Ātete - Resistance

New Athenaeum Theatre, 24 The Octagon, Dunedin

30/11/2019 - 01/12/2019

Production Details

Ātete – Resistance

Swaroopa presents Ātete – Resistance on Nov 30th and Dec 1st 6-7pm at The New Athenaeum Theatre . Ātete is a solo dance theatre by Swaroopa Prameela Unni introducing you to three South Asian women – Poomathai Ponnamma, Dr Rajani Thiranagama and Nayika who stood up against violence. Swaroopa will weave through stories of caste and feudal violence, violence during war and domestic violence in New Zealand.  

Through these three segments she will connect the dots with common themes like patriarchy and how women’s bodies are used as a site for revenge in this world. Ātete will be choreographed in Mohiniyattam, a South Indian Dance form, known for its portrayal of ideal womanhood and Swaroopa will juxtapose this with how this very concept has shaped the pattern of violence on women’s bodies. Ātete will use spoken words, movements, music and digital media to narrate their stories. Additional Music composed by Jyolsna Panicker and Sandeep Pillai from India. Tickets $15/$10 will also be available at the venue. The event is for audience 16+ Trigger Warning: Content discusses gender violence.

About Swaroopa Prameela Unni

Swaroopa Prameela Unni is an established performing artist and an independent researcher based in Dunedin. She started training in Bharatanayam from the age of four, Mohiniyattam and Kuchipudi from the age of 11 and Kathak during her adult life. She was a principal dancer for Nrithyalaya School of Indian Classical Dance and Abhinava Dance Company in India. Swaroopa established Natyaloka School of Indian Dance on Oct 6, 2011 where she teaches Bharatanatyam, a South Indian Dance form, to students from age of 4.5 years and above. Natyaloka is the only Indian dance school in the Otago region. Swaroopa has received great reviews for her solo theatre productions Aananda and Sringaram which was performed at the Body Festival, Dunedin Fringe Festival, New Zealand Fringe Festival and Tempo Dance Festival. She was also chosen as one of 125 extraordinary women in Dunedin – an exhibition by Otago Museum, to celebrate 125 years of suffrage movement funded by Ministry for Women. Swaroopa has published a paper ‘Bharatanatyam in New Zealand: A story of dance, diaspora and cultural change’ in Dance Research Aotearoa and she also writes a blog on dance at www.natyaloka.org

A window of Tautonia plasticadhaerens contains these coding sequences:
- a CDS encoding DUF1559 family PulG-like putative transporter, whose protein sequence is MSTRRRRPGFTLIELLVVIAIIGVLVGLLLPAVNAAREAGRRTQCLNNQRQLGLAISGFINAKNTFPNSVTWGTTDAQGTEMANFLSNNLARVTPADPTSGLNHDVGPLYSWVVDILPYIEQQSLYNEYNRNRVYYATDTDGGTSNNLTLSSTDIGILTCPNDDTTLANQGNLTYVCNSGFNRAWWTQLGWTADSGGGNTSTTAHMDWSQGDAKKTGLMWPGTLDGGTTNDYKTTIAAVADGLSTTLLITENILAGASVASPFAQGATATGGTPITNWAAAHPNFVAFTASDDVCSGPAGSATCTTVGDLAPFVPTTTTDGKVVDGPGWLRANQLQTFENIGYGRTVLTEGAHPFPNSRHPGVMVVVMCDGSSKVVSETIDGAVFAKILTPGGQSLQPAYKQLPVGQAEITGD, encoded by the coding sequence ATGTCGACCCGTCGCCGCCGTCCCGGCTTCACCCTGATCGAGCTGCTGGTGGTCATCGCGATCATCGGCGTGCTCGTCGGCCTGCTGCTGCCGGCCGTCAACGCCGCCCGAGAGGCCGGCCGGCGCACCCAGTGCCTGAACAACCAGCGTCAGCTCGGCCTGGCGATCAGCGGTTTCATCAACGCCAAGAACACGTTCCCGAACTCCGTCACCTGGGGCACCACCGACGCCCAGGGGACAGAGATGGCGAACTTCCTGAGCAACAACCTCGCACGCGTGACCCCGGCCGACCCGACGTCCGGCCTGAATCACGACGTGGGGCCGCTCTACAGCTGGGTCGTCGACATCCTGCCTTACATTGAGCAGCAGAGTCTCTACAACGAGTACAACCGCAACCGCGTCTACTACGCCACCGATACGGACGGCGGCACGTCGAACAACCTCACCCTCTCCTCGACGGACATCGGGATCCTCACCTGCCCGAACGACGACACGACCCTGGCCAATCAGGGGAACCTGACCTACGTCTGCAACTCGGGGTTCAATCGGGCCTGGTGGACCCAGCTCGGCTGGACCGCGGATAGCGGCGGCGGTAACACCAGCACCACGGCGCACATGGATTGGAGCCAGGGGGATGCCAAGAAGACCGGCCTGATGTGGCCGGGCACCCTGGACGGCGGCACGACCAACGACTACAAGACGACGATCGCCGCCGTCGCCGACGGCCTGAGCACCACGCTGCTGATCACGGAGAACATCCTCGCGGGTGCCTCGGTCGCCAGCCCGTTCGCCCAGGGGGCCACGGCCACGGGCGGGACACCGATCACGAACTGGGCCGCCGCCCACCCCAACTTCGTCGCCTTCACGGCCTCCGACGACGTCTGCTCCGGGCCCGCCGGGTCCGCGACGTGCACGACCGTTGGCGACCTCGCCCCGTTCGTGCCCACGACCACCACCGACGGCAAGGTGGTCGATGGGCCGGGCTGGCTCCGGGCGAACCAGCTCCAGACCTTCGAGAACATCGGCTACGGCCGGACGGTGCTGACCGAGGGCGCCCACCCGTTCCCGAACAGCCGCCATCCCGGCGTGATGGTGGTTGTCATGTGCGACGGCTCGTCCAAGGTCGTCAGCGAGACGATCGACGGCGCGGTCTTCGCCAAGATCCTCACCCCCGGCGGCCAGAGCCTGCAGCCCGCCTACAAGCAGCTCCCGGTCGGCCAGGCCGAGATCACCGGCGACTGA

Indian classical dance , Dance ,

1 hour

Poignant and timely essay on gendered violence

Review by Hannah Molloy 03rd Dec 2019

Ātete – Resistance, a solo dance theatre work by Swaroopa Unni, is remarkable in its simplicity, a stark essay on the ongoing and far too prevalent issues of gendered and domestic violence, couched in patriarchy, chauvinism, and misogyny.

Framed around the stories of three South Asian women who experienced gendered violence, the message is clear: women are hurt and women die, whether they are vocal and fierce, compliant and submissive, or simply because they are there an caught the eye of a man with a sense of entitlement.

With the court cases of the murderers of Grace Millane and Amber-Rose Rush reminding us daily that women are still not entitled to bodily autonomy, sexual freedom or dignity, Ātete is an especially poignant and timely piece of work.

Swaroopa is clear in her programme notes that violence is not her own lived experience and her humble and very graceful acknowledgement of her struggle to find the right way of offering her perspective on this global crisis paints a picture of the care we need to take of each other to navigate to a better place. For all of us, women, so we’re safe, and men, so you’re better. (Don’t even dream of #NotAllMen-ing me right now.)

The movement vocabulary is specific and Swaroopa generously translates it for us, with spoken word overlaying the gestures and shapes so we understand her clearly. She moves like a valley river does, placid and serene on the surface, but with strength and unswerving, powerful currents underneath. As her narrative reaches crescendo, her whole persona is drenched in the grief and terror that goes with violence, even when it’s anticipated.

The audience is moved, with plenty of tear-soaked cheeks. Swaroopa waits outside as we leave, accepting hugs and handshakes and looking moved herself. The feeling of creating work that has the potential to help shift the social narrative must be both daunting and empowering and I think this is one such work.


Make a comment

Wellingon City Council
Aotearoa Gaming Trust
Creative NZ
Auckland City Council